Oncorhynchus kawamurae

  (Redirected from Oncorhynchus nerka kawamurae)

Oncorhynchus kawamurae, the black kokanee, or kunimasu (国鱒 or クニマス) in Japanese,[1] is a Japanese species of salmon which was thought to had gone extinct in 1940, but was discovered to still have a living population in 2010.[1]

Oncorhynchus kawamurae
Oncorhynchus kawamurae 5 months.jpg
A juvenile kunimasu at the Fuji Yusui no Sato Aquarium
Scientific classification edit
Kingdom: Animalia
Phylum: Chordata
Class: Actinopterygii
Order: Salmoniformes
Family: Salmonidae
Genus: Oncorhynchus
O. kawamurae
Binomial name
Oncorhynchus kawamurae

Oncorhynchus kawamurae is related to the sockeye salmon, Oncorhynchus nerka, and has been earlier treated as its subspecies O. nerka kawamurae. The fish was thought to have gone extinct in 1940 when a hydroelectric project made Lake Tazawa, its native lake, more acidic. Prior to that, 100,000 eggs were transferred to Lake Saiko, which is located about 310 miles (500 kilometres) south of Lake Tazawa, but this attempt to save the fish was thought to have been unsuccessful. However, in 2010, a team of researchers including a celebrity biologist, 'Sakana-kun', discovered living members of the species in Saiko Lake.[1]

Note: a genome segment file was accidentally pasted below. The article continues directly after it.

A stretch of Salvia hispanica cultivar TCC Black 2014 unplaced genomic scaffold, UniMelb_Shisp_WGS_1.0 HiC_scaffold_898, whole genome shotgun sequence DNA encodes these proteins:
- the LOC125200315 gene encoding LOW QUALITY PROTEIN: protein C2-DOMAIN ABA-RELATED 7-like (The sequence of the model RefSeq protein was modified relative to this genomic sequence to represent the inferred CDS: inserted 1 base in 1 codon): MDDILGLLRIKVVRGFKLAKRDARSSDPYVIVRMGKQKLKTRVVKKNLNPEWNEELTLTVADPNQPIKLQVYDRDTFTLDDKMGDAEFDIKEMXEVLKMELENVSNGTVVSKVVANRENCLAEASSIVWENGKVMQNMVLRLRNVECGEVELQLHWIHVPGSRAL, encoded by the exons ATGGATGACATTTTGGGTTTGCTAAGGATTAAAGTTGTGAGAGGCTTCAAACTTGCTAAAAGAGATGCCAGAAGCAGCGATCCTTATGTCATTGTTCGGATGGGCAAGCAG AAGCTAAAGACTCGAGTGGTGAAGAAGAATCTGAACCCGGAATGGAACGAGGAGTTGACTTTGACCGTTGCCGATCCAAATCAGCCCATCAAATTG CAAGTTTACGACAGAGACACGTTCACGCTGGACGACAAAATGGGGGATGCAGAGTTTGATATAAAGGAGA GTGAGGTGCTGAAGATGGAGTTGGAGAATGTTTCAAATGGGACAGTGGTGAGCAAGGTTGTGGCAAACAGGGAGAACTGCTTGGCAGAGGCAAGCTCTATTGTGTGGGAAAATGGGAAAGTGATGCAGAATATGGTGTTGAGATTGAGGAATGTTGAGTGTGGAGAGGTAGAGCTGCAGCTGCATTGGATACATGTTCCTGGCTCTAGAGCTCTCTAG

The fish is dark olive with black spots on its back, and grows to approximately one foot (30 centimetres) in length.[2]

preserved specimen
A preserved specimen


  1. ^ a b c Ryall, Julian (4 February 2011). ""Extinct" Salmon Discovered in Japanese Lake". National Geographic.
  2. ^ Associated Press (15 December 2010). "Japanese salmon species thought extinct found". NBC.